Charles Craddock (not Thomas, as Thornbury calls him or John, as he is known to the authors of The Monument’s official website) was a baker who threw himself from the viewing platform in July 1788. According to the Oxford Journal, reporting on the Inquest,  “the poor Man had been melancholy for some Time preceding his perpetrating this rash action, and on Thursday last he went to see the Monument, and continued thereon near two Hours, and until he was fetched down by the Man who shews it. He afterwards told a Person he had put his Leg over the Rail, with intention to get over; and another Person he had told, that if a Person wanted to destroy himself, the Monument afforded a fine Opportunity. He was seen on the Outside of the Railing of the Gallery, and to look down with great Earnestness before he threw himself off. The Jury found their Verdict, Lunacy.” Intriguingly The New London Magazine apparently reported another suicide that same month "Yesterday morning, about eleven o'clock, an unfortunate man, dressed like a decent tradesman, and seemingly between fifty and sixty, rather tall, went up the steps of the Monument, and when there he put his legs over the rail of the gallery, and threw himself down. He fell within the iron palisades at the bottom; both his arms and both his legs were broken, and his head was crushed to pieces. His name is Elliott; he was an attendant in the new gaol, Borough; and jealousy was the cause of the fatal act." Two suicides in the same month should have caused a sensation; the absence of any sort of stir probably means that this was a case of mistaken identity, Charles Craddock being wrongly named as the jealous gaol keeper Eliot.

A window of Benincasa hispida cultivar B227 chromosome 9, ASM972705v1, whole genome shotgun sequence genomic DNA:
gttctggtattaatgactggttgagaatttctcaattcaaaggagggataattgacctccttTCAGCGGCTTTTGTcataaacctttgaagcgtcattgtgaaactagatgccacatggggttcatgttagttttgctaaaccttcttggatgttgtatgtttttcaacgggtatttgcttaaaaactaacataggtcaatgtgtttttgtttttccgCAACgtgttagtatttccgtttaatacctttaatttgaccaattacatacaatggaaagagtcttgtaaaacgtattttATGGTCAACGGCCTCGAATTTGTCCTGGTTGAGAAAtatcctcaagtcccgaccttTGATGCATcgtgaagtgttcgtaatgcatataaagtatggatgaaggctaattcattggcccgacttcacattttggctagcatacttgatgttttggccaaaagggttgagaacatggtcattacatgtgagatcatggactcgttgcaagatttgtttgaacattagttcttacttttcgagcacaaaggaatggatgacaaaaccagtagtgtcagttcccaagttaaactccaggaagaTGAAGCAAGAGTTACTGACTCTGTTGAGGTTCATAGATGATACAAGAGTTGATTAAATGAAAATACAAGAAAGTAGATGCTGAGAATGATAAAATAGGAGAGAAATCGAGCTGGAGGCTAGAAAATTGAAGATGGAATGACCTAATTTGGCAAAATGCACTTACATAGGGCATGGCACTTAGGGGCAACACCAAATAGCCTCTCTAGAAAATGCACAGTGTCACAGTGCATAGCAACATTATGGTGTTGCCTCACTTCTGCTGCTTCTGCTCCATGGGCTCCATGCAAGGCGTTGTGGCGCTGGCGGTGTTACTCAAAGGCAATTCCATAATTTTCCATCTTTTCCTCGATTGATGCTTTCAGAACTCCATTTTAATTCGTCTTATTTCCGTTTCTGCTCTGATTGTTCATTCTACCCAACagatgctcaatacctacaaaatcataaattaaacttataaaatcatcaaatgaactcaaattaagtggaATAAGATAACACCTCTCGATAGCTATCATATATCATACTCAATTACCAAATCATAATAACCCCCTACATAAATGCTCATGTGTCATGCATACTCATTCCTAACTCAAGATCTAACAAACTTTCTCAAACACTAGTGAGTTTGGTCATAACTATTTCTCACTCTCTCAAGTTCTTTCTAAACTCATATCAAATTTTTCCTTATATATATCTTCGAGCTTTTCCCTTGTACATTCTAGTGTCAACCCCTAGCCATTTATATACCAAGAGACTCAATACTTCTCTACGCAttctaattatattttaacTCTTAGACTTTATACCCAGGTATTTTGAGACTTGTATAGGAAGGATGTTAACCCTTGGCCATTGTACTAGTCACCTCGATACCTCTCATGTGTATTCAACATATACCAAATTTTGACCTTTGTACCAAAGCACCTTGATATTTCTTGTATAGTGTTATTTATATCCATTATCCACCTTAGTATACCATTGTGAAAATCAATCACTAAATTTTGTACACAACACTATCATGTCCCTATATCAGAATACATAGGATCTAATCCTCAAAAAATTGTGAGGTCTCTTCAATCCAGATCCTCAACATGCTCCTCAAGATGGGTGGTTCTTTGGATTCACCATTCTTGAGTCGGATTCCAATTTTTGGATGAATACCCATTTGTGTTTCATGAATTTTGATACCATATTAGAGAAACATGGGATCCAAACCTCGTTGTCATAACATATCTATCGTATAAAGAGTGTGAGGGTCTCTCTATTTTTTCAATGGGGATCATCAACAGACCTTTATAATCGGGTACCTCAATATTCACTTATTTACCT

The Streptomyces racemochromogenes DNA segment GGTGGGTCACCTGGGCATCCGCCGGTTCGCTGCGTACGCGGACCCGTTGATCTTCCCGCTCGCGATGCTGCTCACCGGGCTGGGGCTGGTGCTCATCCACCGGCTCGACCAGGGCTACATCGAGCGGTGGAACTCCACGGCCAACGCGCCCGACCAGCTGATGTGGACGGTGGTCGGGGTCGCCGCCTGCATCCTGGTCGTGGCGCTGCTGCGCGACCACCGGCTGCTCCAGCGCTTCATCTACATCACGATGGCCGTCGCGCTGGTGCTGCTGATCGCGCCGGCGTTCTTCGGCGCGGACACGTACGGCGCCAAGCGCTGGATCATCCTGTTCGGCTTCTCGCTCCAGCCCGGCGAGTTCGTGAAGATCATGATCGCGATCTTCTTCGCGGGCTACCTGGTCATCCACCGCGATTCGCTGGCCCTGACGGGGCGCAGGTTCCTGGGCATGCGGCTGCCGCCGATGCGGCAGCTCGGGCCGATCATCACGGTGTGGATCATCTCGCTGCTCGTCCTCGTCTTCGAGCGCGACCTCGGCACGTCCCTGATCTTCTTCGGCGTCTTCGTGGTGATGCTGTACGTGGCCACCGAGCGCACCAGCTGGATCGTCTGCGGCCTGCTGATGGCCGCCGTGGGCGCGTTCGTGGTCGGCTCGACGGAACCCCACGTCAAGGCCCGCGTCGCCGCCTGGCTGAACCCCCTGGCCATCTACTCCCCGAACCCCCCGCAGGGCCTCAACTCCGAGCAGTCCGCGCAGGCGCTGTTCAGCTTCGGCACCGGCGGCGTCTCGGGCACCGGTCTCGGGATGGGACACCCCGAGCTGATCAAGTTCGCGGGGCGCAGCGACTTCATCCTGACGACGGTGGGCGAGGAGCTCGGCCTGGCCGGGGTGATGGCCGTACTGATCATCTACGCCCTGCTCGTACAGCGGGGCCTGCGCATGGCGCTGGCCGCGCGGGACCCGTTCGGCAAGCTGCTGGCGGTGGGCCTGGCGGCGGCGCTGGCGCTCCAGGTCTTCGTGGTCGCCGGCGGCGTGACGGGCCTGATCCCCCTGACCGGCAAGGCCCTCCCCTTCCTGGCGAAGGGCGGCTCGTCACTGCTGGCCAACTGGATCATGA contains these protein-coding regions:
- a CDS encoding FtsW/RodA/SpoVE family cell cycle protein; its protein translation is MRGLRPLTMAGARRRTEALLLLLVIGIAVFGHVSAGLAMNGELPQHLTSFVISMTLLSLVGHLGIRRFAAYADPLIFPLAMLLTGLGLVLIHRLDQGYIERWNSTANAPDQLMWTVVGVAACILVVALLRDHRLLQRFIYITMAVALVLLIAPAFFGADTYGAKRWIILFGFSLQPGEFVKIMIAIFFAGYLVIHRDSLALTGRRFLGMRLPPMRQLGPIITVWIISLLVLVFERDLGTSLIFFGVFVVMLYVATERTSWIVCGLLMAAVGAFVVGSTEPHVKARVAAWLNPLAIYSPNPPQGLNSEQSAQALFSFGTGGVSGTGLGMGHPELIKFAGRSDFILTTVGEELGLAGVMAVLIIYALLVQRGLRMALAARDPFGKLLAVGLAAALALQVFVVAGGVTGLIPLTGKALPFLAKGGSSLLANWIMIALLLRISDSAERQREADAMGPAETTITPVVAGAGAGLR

Lyon Levy was a wealthy 50 year old Jewish diamond and pearl merchant who lived in Haydon Square in the Minories with his wife and eight children. One cold January morning in 1810 Levy visited the Monument after stopping at the Bank a coffee house, and after walking several times round the outside of the iron railing, according to the Public Ledger and Daily Advertiser “sprung off and in falling, the body turned over and over before it reached the ground. When near the bottom, it came in contact with one of the griffins which ornament the lower part of the building. A porter, with a load on his back, narrowly escaped the body of the deceased, which fell a few paces from him in Monument-yard.” The Bury and Norwich Post gave a more graphic account of the jeweller’s death, he was, they said “dashed to pieces on the spot. His fall was broken by his pitching on some of the projecting figures, but he lighted at last on his head, in Monument-yard, and expired without a groan. A convulsive motion of the shoulders was all the appearance of life the body exhibited when approached immediately after the fall. His head was terribly shattered, and the brain protruded at different parts. The face was so much disfigured, that the unfortunate man was with difficulty recognized.” He left no note but was known to have got himself into financial difficulties as the result of a risky commercial speculation. It was also stated that his mother had been confined to a private lunatic asylum before her death and that he may therefore have been subject to hereditary insanity.


The mysterious baker of Reading, Leander, also killed himself in 1810. These few bare facts are recorded in William D. Reider’s “The new tablet of memory; or Recorder of remarkable events, complied and alphabetically arranged from the earliest period to the present time” of 1841 but I cannot trace any newspaper account of this suicide.